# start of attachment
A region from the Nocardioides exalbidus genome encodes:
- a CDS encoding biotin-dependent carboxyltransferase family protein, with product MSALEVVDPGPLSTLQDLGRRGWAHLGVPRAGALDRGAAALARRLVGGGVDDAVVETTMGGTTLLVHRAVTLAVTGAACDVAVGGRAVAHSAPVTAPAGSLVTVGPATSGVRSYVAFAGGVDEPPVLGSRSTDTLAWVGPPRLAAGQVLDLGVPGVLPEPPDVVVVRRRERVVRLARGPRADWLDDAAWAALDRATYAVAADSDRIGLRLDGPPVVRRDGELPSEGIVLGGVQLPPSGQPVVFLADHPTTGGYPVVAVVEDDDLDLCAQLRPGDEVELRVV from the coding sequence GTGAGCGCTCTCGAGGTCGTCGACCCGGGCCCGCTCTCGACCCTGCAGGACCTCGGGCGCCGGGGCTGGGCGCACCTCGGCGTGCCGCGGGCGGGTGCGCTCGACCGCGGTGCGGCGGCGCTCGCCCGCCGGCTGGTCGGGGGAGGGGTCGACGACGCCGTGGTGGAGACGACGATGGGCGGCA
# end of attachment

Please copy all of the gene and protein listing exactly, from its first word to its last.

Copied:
A region from the Nocardioides exalbidus genome encodes:
- a CDS encoding biotin-dependent carboxyltransferase family protein, with product MSALEVVDPGPLSTLQDLGRRGWAHLGVPRAGALDRGAAALARRLVGGGVDDAVVETTMGGTTLLVHRAVTLAVTGAACDVAVGGRAVAHSAPVTAPAGSLVTVGPATSGVRSYVAFAGGVDEPPVLGSRSTDTLAWVGPPRLAAGQVLDLGVPGVLPEPPDVVVVRRRERVVRLARGPRADWLDDAAWAALDRATYAVAADSDRIGLRLDGPPVVRRDGELPSEGIVLGGVQLPPSGQPVVFLADHPTTGGYPVVAVVEDDDLDLCAQLRPGDEVELRVV from the coding sequence GTGAGCGCTCTCGAGGTCGTCGACCCGGGCCCGCTCTCGACCCTGCAGGACCTCGGGCGCCGGGGCTGGGCGCACCTCGGCGTGCCGCGGGCGGGTGCGCTCGACCGCGGTGCGGCGGCGCTCGCCCGCCGGCTGGTCGGGGGAGGGGTCGACGACGCCGTGGTGGAGACGACGATGGGCGGCA